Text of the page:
Movin' on up: Q&A with Francis Hilario of PBJ / by Joanne Jordan

Q: You have recently acquired a new position at the PBJ. How are you feeling in your new role and what have been the hardest adjustments to make?

A: I’m almost four months into the new position and, obviously, going from intern to full-time reporter was a huge transition, but it’s been amazing so far.

The hardest adjustment I had to make was definitely being able to balance everything — my schedule, sources, stories and priorities — but I’m getting there. Fortunately, I’m a relatively organized person. Now, if you’ll excuse me, some things on my desk are not at a 90-degree angle.

Q: Has your photography taken a back seat due to the new position or is it still in full swing?

A: My photography has definitely not taken a back seat. Fortunately, PBJ embraced the fact that photography is one of my strengths. We’re in an evolving industry (and world) that’s becoming more visual, and PBJ is hip to that fact. People don’t want to just read about events — they want to be immersed in it, and I’m glad I’m able to do that.

Plus, I think my photography work let’s us cover events that we may not have covered before, or may not have covered as in-depth before.

Q: Since you write about a variety of topics, is it hard to stay up to date with all the trends? What is your secret to staying in the loop?

A: It’s hard to keep an eye on every single thing but you try to do your best. Luckily, I have a great team surrounding me who send me things that relate to my beat or things they feel I may be interested in. We do it for each other, which is great, because it shows the camaraderie at PBJ. It’s one of the reasons I took the job — everyone wants you to succeed.

Q: How would you describe your interaction with social media? What percentage of your stories come from social media i.e. Twitter, Facebook, etc.?

A: I wasn’t a big Twitter user until I started interning for PBJ. I didn’t understand it, but now I find that it’s very useful. I’m still relatively new to Twitter, so I would say I still get a bulk of my stories the old-fashioned way: Talking with people from organizations, leaders and PR folks, scouring the Web and hearing things down the grapevine.

Q: What is your preferred method of contact when dealing with PR pros?

A: When it comes to them contacting me, I prefer email. It allows me to organize everything and take in the information at my own pace that a pitch over the phone can’t do. This way is especially helpful if it’s immediately clear the pitch isn’t something I would cover (so I could forward it to a colleague) or something PBJ wouldn’t typically write about. It’s a time-saver for both parties.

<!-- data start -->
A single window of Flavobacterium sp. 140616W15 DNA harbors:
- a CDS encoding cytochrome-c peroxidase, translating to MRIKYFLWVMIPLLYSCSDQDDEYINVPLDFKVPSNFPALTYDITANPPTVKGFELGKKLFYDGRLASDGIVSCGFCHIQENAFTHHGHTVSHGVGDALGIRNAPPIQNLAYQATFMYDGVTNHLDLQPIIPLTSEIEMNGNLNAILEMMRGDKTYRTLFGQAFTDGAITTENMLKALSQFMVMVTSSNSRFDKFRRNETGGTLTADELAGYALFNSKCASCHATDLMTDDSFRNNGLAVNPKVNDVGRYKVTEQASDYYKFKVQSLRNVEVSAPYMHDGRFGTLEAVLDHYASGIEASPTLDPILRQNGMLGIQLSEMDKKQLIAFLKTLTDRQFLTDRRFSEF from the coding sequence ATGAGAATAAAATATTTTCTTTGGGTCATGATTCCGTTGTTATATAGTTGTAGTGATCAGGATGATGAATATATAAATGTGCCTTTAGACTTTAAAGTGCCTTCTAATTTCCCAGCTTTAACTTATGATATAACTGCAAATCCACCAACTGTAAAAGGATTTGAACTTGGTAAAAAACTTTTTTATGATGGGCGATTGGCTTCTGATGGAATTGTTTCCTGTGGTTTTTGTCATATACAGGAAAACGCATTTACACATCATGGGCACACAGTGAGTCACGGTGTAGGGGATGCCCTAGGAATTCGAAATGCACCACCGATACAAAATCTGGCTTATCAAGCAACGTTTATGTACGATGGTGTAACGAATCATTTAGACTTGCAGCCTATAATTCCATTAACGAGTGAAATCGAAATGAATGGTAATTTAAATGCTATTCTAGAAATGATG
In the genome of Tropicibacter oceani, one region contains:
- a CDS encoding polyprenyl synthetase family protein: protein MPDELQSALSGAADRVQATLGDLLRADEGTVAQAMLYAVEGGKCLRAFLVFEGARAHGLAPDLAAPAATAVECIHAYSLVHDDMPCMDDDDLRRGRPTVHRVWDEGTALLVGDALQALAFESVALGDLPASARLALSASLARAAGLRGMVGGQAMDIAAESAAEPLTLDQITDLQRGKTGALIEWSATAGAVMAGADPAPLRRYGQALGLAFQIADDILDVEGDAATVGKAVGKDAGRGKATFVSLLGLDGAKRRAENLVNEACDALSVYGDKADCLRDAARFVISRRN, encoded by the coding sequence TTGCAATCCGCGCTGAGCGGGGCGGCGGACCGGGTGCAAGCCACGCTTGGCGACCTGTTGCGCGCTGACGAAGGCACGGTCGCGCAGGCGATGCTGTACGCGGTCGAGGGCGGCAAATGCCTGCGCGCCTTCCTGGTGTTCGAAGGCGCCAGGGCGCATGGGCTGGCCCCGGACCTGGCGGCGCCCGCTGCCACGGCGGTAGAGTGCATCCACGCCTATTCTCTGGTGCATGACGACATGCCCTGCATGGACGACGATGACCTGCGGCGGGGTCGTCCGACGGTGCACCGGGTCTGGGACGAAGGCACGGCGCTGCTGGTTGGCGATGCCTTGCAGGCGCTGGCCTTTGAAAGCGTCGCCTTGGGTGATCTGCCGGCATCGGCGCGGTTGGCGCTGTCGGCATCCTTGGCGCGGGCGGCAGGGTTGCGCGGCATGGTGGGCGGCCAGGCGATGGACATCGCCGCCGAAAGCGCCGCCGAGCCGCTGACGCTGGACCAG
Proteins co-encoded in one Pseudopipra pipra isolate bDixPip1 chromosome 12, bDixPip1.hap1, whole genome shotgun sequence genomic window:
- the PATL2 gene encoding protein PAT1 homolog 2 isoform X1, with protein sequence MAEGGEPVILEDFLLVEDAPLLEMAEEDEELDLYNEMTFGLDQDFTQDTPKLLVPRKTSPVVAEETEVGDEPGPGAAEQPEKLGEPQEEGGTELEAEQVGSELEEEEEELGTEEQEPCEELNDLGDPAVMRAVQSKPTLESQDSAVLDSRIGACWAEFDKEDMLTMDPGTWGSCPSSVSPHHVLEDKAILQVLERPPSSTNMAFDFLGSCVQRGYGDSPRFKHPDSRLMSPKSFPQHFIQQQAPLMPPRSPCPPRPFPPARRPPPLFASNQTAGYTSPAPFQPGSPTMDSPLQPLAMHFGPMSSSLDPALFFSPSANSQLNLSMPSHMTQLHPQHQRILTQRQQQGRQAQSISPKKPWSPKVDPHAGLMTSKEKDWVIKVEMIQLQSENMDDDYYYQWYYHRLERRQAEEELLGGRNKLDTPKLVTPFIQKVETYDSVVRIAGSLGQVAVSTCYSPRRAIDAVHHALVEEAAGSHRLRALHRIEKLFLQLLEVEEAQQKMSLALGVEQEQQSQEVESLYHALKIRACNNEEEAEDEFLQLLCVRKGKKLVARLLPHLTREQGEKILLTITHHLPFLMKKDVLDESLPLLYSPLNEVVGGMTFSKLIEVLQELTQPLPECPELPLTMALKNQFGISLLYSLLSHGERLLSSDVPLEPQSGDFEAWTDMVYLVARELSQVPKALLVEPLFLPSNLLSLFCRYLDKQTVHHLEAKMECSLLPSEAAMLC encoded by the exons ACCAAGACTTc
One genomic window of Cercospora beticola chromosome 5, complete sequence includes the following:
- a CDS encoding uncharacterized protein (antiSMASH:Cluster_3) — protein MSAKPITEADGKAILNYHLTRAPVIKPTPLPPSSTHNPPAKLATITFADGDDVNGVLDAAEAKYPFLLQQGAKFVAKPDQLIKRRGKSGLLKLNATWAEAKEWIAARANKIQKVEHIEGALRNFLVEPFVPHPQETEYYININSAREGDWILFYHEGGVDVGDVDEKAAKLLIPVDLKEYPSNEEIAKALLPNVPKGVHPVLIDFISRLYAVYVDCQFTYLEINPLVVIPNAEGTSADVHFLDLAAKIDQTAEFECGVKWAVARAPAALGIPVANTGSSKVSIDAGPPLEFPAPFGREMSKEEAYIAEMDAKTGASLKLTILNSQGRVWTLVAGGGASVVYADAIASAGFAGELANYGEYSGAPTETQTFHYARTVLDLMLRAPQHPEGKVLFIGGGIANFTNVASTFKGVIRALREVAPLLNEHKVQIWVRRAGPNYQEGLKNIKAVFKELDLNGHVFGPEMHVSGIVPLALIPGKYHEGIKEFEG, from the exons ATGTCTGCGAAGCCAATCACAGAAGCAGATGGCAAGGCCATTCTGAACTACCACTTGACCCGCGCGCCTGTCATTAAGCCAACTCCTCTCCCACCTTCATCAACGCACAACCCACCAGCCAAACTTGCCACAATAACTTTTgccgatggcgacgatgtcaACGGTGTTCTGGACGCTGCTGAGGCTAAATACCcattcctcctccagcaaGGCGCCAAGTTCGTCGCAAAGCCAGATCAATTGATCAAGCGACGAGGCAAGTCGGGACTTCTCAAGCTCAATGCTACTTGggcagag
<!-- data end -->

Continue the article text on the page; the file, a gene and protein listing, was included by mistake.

Q: Roughly, how many emails a day do you receive from PR pros?

A: About 10-20 emails a day sounds about right. Then again, that could be the amount of emails I get after I come back from lunch.

Q: What was the worst email you have ever received thus far from a PR pro?

A: I don’t have any specific examples, but the worst pitches are those where the PR person doesn’t send me pitches relevant to the industries I cover. I understand that they send pitches to many people, so it may be hard to keep track, but it’s extremely helpful for everyone involved if those pitches are directed to the right person. It’s all about research, to put it bluntly.

Q: What is your opinion on follow-up emails? Are they annoying to reporters or a helpful reminder when things get busy?

A: They’re helpful. Emails have a tendency of getting lost in the shuffle, so a friendly remind is always helpful. I prefer follow-up emails as opposed to phone follow-ups, too.

Q: What advice do you have for professionals entering this industry?

A: Come back to me in a year or so. But, from what I’ve learned so far, it’s that you have to find time for yourself. This goes for any industry, I suppose, but it’s very easy to work 24/7 in this job. Work as hard as you can, obviously, but take a moment to step back and relax, too.

That’s probably advice for someone who’s already in the industry, but for those trying to get in the industry, it would be to do anything you can to get your foot in the door. Doing internships is the prime example.

I’ve had some people tell me that doing an internship post-graduation is a waste of time, talent and my degree. Well, clearly not. You never know when you’ll be in the right place at the right time. Being an intern at PBJ wasn’t the sole reason I was promoted to full-time status, but it allowed me to show my skill set and abilities.

Q: If you could have lunch with anyone living or dead, who would it be and why?

A: Meryl Streep. Enough said. Think we can make that happen? Streep is hospitable, eats at restaurants and tours cities, right?